At one time, calling the large multinational banks a “cartel” branded you as a conspiracy theorist. Today, the banking giants are being called that and worse, not just in the major media but in court documents intended to prove the allegations as facts. Charges include racketeering (organized crime under the U.S. Racketeer Influenced and Corrupt Organizations Act or RICO), antitrust violations, wire fraud, bid-rigging, and price-fixing. Damning charges have already been proven, and major damages and penalties assessed. Conspiracy theory has become established fact.
In an article in the July 3 Guardian, “Private Banks Have Failed—We Need a Public Solution,” Seumas Milne writes of the LIBOR rate-rigging scandal admitted to by Barclays Bank:
It’s already clear that the rate rigging, which depends on collusion, goes far beyond Barclays, and indeed the City of London. This is one of multiple scams that have become endemic in a disastrously deregulated system with inbuilt incentives for cartels to manipulate the core price of finance.
. . . It could of course have happened only in a private-dominated financial sector, and makes a nonsense of the bankrupt free-market ideology that still holds sway in public life.
. . . A crucial part of the explanation is the unmuzzled political and economic power of the City. . . . Finance has usurped democracy.
Bid-rigging and rate-rigging
Bid-rigging was the subject of U.S. v. Carollo, Goldberg and Grimm, a ten-year suit in which the U.S. Department of Justice obtained a judgment on May 11 against three GE Capital employees. Billions of dollars were skimmed from cities all across America by colluding to rig the public bids on municipal bonds, a business worth $3.7 trillion. Other banks involved in the bidding scheme included Bank of America, JPMorgan Chase, Wells Fargo and UBS. These banks have already paid a total of $673 million in restitution after agreeing to cooperate in the government’s case.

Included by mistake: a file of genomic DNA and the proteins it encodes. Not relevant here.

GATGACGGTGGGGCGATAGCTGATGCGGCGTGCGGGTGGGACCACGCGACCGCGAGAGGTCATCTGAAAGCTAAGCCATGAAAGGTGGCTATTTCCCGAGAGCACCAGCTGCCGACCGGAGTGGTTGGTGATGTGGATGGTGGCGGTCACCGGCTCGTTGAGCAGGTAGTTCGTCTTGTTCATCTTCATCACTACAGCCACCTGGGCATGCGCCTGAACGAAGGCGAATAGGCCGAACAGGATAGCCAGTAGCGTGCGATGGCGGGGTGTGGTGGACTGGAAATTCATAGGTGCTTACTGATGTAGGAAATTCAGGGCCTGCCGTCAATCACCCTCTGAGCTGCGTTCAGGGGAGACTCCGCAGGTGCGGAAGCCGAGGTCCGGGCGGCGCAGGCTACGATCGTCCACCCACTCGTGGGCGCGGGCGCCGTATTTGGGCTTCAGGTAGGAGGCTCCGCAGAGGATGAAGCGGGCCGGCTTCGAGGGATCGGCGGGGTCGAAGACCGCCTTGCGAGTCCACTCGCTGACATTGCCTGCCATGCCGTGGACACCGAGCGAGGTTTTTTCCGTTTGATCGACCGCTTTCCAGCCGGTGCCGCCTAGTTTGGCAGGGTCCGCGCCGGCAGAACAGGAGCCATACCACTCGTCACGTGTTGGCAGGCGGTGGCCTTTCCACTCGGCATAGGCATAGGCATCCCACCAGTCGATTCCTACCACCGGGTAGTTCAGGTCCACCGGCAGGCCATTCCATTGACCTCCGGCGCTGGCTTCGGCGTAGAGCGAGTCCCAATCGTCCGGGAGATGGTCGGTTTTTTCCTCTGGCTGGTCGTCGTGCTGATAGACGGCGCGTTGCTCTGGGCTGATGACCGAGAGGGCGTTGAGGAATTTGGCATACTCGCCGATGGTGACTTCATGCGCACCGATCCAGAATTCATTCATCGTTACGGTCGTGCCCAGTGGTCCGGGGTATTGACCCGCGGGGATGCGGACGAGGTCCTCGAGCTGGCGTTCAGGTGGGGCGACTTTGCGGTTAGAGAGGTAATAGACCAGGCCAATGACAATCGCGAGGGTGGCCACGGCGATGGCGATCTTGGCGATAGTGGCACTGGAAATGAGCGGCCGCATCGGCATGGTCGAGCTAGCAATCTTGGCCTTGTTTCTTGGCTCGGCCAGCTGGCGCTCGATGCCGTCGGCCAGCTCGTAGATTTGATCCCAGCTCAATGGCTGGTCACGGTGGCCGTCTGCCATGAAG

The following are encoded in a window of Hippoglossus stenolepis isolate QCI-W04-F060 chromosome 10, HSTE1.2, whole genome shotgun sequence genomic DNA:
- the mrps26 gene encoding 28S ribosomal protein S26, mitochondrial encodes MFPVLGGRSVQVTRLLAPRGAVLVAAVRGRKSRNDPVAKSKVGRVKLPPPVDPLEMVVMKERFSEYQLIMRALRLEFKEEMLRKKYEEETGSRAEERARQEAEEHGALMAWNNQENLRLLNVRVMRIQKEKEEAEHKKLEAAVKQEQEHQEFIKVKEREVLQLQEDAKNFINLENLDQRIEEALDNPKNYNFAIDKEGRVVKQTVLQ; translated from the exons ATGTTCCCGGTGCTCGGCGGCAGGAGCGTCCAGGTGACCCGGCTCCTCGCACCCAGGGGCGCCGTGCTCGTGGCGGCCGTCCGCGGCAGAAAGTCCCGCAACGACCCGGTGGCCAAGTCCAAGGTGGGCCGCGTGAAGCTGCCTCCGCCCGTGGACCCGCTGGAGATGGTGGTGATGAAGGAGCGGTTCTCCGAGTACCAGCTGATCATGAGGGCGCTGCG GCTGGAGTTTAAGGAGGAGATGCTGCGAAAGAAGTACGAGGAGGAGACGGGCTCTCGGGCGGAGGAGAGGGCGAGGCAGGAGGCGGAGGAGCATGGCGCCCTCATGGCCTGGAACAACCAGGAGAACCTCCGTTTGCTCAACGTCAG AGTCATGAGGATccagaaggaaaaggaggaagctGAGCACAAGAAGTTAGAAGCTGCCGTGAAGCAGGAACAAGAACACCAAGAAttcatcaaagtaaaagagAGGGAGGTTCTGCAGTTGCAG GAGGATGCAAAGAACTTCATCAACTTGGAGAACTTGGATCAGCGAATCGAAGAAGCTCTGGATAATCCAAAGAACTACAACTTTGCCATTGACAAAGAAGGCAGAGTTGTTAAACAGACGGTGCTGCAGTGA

Hot on the heels of the Carollo decision came the LIBOR scandal, involving collusion to rig the inter-bank interest rate that affects $500 trillion worth of contracts, financial instruments, mortgages and loans. Barclays Bank admitted to regulators in June that it tried to manipulate LIBOR before and during the financial crisis in 2008. It said that other banks were doing the same. Barclays paid $450 million to settle the charges.
The U. S. Commodities Futures Trading Commission said in a press release that Barclays Bank “pervasively” reported fictitious rates rather than actual rates; that it asked other big banks to assist, and helped them to assist; and that Barclays did so “to benefit the Bank’s derivatives trading positions” and “to protect Barclays’ reputation from negative market and media perceptions concerning Barclays’ financial condition.”
After resigning, top executives at Barclays promptly implicated both the Bank of England and the Federal Reserve. The upshot is that the biggest banks and their protector central banks engaged in conspiracies to manipulate the most important market interest rates globally, along with the exchange rates propping up the U.S. dollar.
CFTC did not charge Barclays with a crime or require restitution to victims. But Barclays’ activities with the other banks appear to be criminal racketeering under federal RICO statutes, which authorize victims to recover treble damages; and class action RICO suits by victims are expected.
The blow to the banking defendants could be crippling. RICO laws, which carry treble damages, have taken down the Gambino crime family, the Genovese crime family, Hell’s Angels, and the Latin Kings.
The payoff: Not in interest but on interest rate swaps
Bank defenders say no one was hurt. Banks make their money from interest on loans, and the rigged rates were actually LOWER than the real rates, REDUCING bank profits.